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Totem and Taboo (The Standard Edition) (Complete Psychological Works of Sigmund Freud) [Paperback]

Sigmund Freud , James Strachey , Peter Gay
4.2 out of 5 stars  See all reviews (12 customer reviews)

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Book Description

September 17, 1990 0393001431 978-0393001433 The Standard Edition

Totem and Taboo (1913), first published as a series of four articles between 1912 and 1913, is among Freud's most dazzling speculative texts.

Adducing evidence from "primitive" tribes, neurotic women, child patients traversing the oedipal phase, and speculations by Charles Darwin, James G. Frazer, and other modern scholars, Freud attempts to trap the moment that civilized life began. It stands as his most imaginative venture into the psychoanalysis of culture.

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Totem and Taboo (The Standard Edition)  (Complete Psychological Works of Sigmund Freud) + The Future of an Illusion (The Standard Edition)  (Complete Psychological Works of Sigmund Freud)
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Editorial Reviews

Language Notes

Text: English (translation)
Original Language: German

About the Author

Sigmund Freud (1856-1939) is one of the twentieth century's greatest minds and the founder of the psychoanalytic school of psychology. His many works include The Ego and the Id; An Outline of Psycho-Analysis; Inhibitions; Symptoms and Anxiety; New Introductory Lectures on Psycho-Analysis; Civilization and Its Discontent, and others.

Peter Gay is the author of more than twenty-five books, including the National Book Award winner The Enlightenment, the best-selling Weimar Culture, and the widely translated Freud: A Life for Our Time. He lives in New York City.

Product Details

  • Series: Complete Psychological Works of Sigmund Freud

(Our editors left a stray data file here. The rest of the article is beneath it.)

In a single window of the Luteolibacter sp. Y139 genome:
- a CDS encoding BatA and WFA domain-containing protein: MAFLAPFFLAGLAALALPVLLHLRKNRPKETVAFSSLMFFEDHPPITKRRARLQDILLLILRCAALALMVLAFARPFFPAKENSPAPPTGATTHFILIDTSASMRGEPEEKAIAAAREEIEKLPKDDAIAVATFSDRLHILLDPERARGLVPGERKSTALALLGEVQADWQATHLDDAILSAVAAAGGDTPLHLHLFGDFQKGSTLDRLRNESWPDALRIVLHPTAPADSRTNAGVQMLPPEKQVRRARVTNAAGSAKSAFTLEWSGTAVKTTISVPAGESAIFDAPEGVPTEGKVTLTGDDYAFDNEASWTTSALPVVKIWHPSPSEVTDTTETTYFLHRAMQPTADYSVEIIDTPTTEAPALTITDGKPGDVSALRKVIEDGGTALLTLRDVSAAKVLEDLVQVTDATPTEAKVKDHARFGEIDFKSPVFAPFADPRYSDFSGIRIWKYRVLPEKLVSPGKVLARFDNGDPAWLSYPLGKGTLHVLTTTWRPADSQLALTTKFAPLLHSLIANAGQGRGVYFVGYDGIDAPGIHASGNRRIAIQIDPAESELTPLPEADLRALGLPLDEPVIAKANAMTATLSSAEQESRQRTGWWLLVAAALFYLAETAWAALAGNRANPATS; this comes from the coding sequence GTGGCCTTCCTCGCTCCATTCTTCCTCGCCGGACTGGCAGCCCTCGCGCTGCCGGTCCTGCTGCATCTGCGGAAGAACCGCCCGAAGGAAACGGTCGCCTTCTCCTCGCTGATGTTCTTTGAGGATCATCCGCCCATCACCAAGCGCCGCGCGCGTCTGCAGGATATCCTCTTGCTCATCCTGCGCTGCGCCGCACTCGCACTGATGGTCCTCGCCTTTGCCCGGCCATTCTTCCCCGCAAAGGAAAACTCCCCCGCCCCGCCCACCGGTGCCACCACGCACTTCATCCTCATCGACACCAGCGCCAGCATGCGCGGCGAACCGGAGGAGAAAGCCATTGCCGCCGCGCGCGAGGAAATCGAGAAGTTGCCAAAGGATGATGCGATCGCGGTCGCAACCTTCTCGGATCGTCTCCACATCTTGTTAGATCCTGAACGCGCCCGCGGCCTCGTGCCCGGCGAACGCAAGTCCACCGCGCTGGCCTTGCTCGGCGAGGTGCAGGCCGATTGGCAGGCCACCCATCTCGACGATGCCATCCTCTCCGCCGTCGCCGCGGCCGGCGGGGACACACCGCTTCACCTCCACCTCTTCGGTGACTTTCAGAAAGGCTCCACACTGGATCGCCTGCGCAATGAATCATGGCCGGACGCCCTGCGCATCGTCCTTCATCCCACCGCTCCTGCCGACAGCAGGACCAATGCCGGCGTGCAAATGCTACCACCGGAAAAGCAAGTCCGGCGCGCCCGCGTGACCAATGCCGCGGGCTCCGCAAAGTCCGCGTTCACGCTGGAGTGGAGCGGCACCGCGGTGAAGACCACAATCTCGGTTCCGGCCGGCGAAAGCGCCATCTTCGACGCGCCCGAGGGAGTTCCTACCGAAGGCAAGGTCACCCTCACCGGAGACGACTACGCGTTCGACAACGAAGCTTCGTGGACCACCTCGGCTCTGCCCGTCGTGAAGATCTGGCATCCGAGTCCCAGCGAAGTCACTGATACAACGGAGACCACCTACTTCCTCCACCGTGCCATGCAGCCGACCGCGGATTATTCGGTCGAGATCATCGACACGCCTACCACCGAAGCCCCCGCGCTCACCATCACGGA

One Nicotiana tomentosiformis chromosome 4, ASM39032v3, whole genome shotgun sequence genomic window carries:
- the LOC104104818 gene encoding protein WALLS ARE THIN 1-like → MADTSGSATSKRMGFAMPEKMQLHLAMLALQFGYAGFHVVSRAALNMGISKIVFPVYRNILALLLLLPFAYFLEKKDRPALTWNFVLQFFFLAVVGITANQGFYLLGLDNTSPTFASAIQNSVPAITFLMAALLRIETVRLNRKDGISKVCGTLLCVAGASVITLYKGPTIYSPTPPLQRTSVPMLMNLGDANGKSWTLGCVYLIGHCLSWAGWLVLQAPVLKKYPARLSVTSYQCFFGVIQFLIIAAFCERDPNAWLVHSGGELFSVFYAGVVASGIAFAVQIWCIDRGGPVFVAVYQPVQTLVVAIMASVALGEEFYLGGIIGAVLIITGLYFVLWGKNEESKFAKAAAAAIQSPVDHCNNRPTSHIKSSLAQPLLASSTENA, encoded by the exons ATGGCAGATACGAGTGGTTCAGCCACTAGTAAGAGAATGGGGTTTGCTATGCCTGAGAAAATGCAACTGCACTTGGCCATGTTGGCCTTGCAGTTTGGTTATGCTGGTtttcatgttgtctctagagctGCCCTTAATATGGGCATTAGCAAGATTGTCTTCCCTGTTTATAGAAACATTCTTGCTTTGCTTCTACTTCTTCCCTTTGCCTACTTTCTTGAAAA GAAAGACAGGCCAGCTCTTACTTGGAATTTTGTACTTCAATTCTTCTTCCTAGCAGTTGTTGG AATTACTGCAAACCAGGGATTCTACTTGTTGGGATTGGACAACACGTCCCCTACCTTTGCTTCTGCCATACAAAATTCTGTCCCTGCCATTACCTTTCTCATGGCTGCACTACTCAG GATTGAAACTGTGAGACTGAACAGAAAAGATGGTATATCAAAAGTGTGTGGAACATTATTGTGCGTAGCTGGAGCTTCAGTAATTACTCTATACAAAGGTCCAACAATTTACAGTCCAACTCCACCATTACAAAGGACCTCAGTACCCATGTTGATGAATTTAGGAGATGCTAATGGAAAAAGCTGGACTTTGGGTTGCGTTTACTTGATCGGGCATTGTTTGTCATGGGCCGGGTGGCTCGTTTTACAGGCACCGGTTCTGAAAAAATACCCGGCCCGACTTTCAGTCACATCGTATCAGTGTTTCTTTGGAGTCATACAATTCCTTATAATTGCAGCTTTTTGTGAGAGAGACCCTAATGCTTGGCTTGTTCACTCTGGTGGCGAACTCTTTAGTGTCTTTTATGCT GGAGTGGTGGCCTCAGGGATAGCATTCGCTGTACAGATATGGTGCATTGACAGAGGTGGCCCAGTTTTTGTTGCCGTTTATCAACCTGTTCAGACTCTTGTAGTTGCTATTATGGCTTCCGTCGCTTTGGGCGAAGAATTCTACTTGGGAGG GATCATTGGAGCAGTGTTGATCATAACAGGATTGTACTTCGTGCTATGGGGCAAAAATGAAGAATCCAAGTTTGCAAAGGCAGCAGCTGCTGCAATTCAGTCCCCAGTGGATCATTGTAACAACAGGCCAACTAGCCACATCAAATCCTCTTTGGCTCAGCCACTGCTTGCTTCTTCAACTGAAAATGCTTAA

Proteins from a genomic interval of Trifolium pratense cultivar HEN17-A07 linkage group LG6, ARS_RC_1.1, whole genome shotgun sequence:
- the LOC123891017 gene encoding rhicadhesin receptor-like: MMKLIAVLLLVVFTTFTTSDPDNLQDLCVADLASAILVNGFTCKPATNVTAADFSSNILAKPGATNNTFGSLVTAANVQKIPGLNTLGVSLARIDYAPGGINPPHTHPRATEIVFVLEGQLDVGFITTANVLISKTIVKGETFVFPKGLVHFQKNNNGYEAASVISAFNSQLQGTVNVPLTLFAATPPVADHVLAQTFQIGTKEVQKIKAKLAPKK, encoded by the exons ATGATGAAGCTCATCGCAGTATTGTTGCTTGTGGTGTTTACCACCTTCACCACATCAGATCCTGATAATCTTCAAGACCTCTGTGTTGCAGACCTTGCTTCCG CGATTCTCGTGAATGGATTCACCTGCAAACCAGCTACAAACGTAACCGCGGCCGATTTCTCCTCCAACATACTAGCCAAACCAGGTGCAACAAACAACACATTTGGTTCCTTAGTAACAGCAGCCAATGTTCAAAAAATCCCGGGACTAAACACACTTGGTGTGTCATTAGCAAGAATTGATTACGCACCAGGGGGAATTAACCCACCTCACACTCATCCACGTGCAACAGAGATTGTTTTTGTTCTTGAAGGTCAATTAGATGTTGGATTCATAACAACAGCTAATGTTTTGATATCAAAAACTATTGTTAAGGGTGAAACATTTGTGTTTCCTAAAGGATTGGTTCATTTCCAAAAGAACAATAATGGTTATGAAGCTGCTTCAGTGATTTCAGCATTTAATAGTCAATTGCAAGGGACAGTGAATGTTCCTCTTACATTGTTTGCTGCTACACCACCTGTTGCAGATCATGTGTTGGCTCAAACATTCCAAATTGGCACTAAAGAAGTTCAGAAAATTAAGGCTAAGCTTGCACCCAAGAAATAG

• Paperback: 248 pages
  • Publisher: W. W. Norton & Company; The Standard Edition edition (September 17, 1990)
  • Language: English
  • ISBN-10: 0393001431
  • ISBN-13: 978-0393001433
  • Product Dimensions: 7.7 x 5.4 x 0.6 inches
  • Shipping Weight: 7.2 ounces (View shipping rates and policies)
  • Average Customer Review: 4.2 out of 5 stars  See all reviews (12 customer reviews)
  • Amazon Best Sellers Rank: #197,600 in Books (See Top 100 in Books)

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Customer Reviews

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Most Helpful Customer Reviews
34 of 38 people found the following review helpful
5.0 out of 5 stars Australian Aborigines and Freud's "Neurotic" Patients August 12, 2003
This is the first Freud book I have ever read. I am not a trained psychiatrist, or sociologist, or ethnologist, so I am going to review the book from a layman's standpoint.
In this work, Freud draws heavily on observations and theories of ethnology, emphasizing on studies of Australian aborigines and Frazer's work. He draws a parellel with his personal observations from treatment of "neurotic" patients and claims to have found common patterns in these two classes of subjects, which tend to explain certain social and psychological phenomena, as well as the "birth" of religion.
He focuses on the concepts of "Totem" and "Taboo". While familiar with taboo (although our understanding of the term is narrower than Freud's), totem is remote to us. Certain aboriginal peoples were grouped in social groupings, centered on the cult of and belief of descent from a certain animal. So, you are the "Kangaroo tribe", we are the "Ostrich tribe" etc. The topic most interesting Freud, to which he devotes the first essay in the book, is "exogamy", i.e. marriage outside one's group. This practice of exogamy seems to be in contradiction to what is pursued by some ethnic groups in America (Jews and Greeks come to mind) i.e. "endogamy" - a push to have children marry within their parents' ethnic group. This practice of exogamy in Australian aborigines is attributed by Freud to fear of incest, with quite convincing arguments.

What is challening is to concoct a theory that suggests totemism and exogamy are not orthogonal social institutions that just happenned to coexist, but intricately bound together. Freud accomplishes that through intricate reasoning that draws heavily on religion (in his 4th essay).
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1 of 1 people found the following review helpful
2.0 out of 5 stars Great book, bizarre edition October 1, 2011
Format:Paperback|Verified Purchase
I am referring to the Thaisunset edition in this review (black cover with slightly incongruous topless native woman illustration). The content of Freud's book is still interesting today, of course. The Brill translation is stiff and somewhat old-fashioned but certainly enjoyable.